Forty-one megapixels. 41. Forty-one freaking megapixels.
Yes, ladies and gentlemen, the Nokia 808 Pureview's biggest feature (literally) is its gargantuan camera, pummelling other smartphone shooters into fine (and it's pretty fine) dust.
Indeed, when compared to the likes of the HTC One X and Galaxy SIII, there's no contest, Nokia's new handset is the new king of smartphone cameras, toppling the N8.
At 41 megapixels, we expected to see an unparallelled level of detail and clarity when looking at photos taken with the device. And for the most part, our expectations were fulfilled.
Limited to 38 megapixels, the 808's full-sized snaps were wonderfully crisp, with file sizes of around 10MBs. Measuring 7152x5368, the pictures are pretty huge, but of course, it won't make a difference if all you're gonna do is upload them to Facebook.
That's where the PureView mode comes into play, which sees up to seven pixels combined into one to deliver even more detail, a process called oversampling. So what's the advantage to doing this, then?
The result is that we've got eight, five and three megapixel photos featuring loads of clarity and detail when zooming in. And yes, these photos handily beat other smartphone snaps too.
Oh yeah, the 808's camera doesn't make use of traditional zoom either, with the sensor being so large that the zoom is essentially a cropped picture.
The zoom controls are fine-tuned too, with users sliding their finger up or down and then releasing it for the zoom. It's far from juddery compared to other handsets, making it probably the best zoom method we've seen on a smartphone.
Then there's the video recording functionality, with lossless 1080p video recording and some great audio being picked up. In fact, I took the phone to a concert on Saturday night and was mightily impressed with the results.
There are a couple of downsides to the camera though, such as the inability to zoom at the full 38MP setting and the lack of options compared to phones such as the One X.
But despite these minor disadvantages, amateur and professional photographers alike will definitely want to take a look at this 41-megapixel monster.
The Symbian problem...
There is a catch to the 808 though - it's still running Nokia's old-hat Symbian operating system.
Even back when the Nokia N8 was launched in 2010, Symbian was considered outdated, and our opinion hasn't changed since, even with the latest Belle update on the 808.
Sure, there are some cool touches, like the Android-inspired dropdown bar and the quick-launch camera functionality thanks to the hardware shutter button. But as soon as you've accumulated a few gigabytes of files, navigating between menus becomes a rather stuttery experience, for lack of a better word.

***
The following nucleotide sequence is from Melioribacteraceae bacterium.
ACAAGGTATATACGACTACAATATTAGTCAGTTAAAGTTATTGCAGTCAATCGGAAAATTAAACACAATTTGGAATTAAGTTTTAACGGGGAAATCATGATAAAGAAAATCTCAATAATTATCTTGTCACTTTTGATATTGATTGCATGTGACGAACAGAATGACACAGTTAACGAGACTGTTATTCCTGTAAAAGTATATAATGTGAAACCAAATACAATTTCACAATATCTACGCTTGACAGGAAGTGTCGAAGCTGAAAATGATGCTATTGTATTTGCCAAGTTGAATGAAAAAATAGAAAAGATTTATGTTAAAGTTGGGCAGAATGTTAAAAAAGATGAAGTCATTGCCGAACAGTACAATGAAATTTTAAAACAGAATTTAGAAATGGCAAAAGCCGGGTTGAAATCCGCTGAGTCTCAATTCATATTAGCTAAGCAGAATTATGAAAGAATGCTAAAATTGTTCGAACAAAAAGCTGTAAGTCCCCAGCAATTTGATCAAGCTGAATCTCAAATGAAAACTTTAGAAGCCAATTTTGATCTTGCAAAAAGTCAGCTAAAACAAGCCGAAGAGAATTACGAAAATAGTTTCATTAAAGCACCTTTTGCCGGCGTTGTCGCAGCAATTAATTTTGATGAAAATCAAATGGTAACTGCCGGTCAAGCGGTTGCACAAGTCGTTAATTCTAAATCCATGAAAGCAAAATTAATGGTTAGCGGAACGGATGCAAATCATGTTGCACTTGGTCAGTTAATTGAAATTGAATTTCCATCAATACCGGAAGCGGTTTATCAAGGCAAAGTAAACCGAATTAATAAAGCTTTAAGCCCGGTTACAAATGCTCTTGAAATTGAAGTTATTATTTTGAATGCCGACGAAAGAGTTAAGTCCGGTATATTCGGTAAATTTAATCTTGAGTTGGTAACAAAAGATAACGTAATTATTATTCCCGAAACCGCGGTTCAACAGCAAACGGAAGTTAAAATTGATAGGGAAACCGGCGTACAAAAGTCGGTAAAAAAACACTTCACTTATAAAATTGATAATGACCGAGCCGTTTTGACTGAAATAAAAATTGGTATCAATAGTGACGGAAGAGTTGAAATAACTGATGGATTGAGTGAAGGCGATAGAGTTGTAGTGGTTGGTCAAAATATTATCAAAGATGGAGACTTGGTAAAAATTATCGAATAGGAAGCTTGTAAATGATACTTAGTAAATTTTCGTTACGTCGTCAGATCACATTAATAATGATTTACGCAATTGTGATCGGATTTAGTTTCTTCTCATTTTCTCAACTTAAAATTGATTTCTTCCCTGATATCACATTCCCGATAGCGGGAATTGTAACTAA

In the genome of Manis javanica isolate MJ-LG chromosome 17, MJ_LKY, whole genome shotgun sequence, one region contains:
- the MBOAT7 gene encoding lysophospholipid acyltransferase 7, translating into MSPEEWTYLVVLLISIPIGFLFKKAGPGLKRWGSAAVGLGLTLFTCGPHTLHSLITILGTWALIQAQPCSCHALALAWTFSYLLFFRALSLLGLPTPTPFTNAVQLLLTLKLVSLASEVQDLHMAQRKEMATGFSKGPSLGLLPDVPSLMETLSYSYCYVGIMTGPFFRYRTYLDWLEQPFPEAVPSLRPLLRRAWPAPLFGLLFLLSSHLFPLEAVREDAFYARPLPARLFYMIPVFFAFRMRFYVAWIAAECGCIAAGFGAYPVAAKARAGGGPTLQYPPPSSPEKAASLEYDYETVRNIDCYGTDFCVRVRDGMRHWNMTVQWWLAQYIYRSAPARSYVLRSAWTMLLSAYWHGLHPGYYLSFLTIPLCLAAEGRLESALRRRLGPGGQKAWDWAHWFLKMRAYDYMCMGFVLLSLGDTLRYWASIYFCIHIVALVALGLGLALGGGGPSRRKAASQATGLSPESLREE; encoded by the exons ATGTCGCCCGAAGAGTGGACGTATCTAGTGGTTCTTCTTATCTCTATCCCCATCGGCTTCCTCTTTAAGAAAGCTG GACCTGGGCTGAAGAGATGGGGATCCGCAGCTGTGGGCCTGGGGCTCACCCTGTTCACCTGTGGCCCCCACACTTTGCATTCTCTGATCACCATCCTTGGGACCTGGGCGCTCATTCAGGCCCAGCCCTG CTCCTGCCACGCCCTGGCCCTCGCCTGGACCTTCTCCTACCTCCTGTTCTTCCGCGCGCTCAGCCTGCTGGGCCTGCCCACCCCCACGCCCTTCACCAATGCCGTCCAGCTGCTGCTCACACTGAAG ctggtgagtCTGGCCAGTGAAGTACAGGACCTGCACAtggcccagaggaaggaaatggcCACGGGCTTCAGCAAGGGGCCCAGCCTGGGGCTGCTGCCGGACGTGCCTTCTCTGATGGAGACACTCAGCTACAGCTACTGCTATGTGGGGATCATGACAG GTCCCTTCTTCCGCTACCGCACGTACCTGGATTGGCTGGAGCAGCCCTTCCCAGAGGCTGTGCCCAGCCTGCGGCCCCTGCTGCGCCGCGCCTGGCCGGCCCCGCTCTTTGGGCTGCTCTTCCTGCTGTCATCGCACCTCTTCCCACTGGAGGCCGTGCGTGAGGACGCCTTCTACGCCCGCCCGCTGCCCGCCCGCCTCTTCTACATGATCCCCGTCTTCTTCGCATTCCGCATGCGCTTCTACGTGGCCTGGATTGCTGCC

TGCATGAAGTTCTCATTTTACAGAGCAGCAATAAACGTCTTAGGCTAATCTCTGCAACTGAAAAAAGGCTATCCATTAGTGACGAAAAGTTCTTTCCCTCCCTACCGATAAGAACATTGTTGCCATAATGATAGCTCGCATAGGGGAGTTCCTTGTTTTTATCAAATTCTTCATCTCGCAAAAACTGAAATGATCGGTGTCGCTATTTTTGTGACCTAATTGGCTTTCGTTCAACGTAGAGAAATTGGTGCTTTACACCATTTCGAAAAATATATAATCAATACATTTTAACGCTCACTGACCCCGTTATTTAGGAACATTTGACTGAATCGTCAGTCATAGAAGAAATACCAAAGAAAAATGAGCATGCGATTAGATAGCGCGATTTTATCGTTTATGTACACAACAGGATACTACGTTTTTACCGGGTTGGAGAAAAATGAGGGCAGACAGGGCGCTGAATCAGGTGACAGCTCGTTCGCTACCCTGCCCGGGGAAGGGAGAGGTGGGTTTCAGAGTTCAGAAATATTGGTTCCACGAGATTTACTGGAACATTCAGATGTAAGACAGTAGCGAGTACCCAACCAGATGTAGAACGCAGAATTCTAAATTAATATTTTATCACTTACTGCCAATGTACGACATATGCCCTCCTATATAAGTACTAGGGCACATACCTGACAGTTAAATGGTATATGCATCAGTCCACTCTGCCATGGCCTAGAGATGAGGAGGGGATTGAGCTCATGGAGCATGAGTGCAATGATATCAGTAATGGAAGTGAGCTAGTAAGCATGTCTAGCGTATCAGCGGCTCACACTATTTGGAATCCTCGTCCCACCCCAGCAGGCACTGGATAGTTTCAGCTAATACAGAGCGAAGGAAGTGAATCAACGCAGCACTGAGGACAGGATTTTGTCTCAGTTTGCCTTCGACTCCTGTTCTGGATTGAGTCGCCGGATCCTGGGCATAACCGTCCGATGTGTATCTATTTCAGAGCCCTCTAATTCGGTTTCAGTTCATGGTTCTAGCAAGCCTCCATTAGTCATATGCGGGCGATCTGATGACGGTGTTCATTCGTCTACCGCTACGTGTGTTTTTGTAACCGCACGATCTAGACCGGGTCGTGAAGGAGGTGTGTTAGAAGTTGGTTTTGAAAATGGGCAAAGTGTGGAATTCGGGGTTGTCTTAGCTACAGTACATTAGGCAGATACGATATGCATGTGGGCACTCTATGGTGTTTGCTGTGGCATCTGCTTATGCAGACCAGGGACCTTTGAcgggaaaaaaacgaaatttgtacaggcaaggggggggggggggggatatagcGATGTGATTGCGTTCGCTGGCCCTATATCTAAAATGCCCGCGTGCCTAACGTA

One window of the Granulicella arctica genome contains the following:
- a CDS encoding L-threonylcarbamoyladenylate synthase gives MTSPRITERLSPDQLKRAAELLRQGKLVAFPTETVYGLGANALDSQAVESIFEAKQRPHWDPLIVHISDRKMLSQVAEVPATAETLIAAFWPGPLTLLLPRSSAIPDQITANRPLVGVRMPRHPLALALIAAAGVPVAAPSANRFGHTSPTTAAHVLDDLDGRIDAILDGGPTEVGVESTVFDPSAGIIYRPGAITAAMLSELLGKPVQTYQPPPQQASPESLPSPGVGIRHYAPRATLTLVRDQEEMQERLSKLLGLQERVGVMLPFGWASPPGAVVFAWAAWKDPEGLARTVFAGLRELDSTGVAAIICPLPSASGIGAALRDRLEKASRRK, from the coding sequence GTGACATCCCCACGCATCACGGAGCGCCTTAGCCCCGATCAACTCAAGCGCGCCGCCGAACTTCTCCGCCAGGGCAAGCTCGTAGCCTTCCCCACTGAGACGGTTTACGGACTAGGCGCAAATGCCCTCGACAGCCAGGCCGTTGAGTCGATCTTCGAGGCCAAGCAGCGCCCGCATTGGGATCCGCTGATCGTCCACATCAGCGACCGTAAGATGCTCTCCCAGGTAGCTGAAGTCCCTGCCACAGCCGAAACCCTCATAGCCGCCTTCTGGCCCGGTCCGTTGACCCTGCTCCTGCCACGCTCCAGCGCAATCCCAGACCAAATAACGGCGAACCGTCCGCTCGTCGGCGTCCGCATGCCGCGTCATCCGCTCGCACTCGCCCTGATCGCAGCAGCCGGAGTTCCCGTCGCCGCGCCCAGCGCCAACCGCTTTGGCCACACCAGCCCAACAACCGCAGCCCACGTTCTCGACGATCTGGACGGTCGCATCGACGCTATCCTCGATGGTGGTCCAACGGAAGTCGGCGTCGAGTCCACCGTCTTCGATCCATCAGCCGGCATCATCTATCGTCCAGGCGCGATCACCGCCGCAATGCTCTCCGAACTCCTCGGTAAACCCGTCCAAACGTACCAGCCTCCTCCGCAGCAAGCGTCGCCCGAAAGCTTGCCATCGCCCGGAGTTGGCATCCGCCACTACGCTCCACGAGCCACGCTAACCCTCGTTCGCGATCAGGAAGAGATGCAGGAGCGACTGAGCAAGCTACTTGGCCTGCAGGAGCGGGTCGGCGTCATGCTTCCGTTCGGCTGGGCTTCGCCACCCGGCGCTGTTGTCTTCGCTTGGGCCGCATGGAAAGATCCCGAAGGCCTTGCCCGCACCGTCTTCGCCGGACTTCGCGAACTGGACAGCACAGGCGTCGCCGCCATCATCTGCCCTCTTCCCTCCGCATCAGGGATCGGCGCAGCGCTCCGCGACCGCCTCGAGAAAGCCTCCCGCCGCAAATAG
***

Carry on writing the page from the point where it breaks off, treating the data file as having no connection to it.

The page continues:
Even the dropdown bar lacks good design principles, not showing up when in an app, for one.
Then there's the software keyboard, being one of the less responsive ones around - and I've spent loads of time with a resistive touchscreen before. I quickly changed to a T9 keyboard, mimicking feature-phones.
The phone does come with plenty of extras though, such as WiFi hotspot functionality, a flight assistant, music-recognition software, VLingo voice assistant, anti-virus protection and more.
As for the social side of things, the device doesn't come close to the slick Facebook and Twitter integration offered by Nokia's N9. However, Nokia's Social tool does a decent job anyway, collating updates and photos in a neat manner.
The phone also makes use of Nokia's critically acclaimed Maps and Drive service, delivering superb voice-guided navigation, quick route recalculations and an intuitive interface.
Of course, the other feather in its cap is the ability to download maps for completely offline navigation. It truly puts Google's effort to shame, something that Nokia can be proud of.
The 808 PureView is one hefty smartphone - it's the first thing most friends noticed when holding the handset. Being heavier than the One X and the Galaxy SIII, the one upside to this is that it feels more rugged as a result.
It's pretty thick too, which doesn't represent too much of a problem as long as you're not wearing skinny jeans. However, even with regular jeans, you'll be hard-pressed to comfortably fit anything else in the same pocket.
The other thing you'll notice about the phone is just how big the camera hump is, being bigger than the Nokia N8's hump too. In fact, when putting the 808 down on a table, it's clear that the phone is slanted slightly, owing to the camera housing.
The display is another sore point for the 808, especially in light of the fantastic camera snaps, being a 640x360 screen instead of a 720p or even 480p display. Despite the presence of plainly visible pixels, the screen is vivid anyway, with bright colours and deep blacks.
A quick look at the rest of the hardware reveals an earphone jack, HDMI port, micro-USB port, volume buttons, an unlock switch and the all-important camera shutter button.
Remove the back cover and battery and you're greeted by a micro-SIM slot and, yes, a microSD slot, a must in light of the camera. Still, with 16GBs of internal storage, it'll take you a while to fill up.
The 808 PureView is another Frankenstein phone from the Finnish giant, delivering one feature that puts other smartphone manufacturers to shame. It's just a pity that it's still running Symbian instead of MeeGo or Windows Phone, a symptom of its long development cycle.
Still, we salute Nokia's dedication to trying something new instead of simply ticking the boxes. Now we wait for the PureView-equipped Windows Phones...
Score: 7 out of 10
To view a range of photos taken with the 808, click here.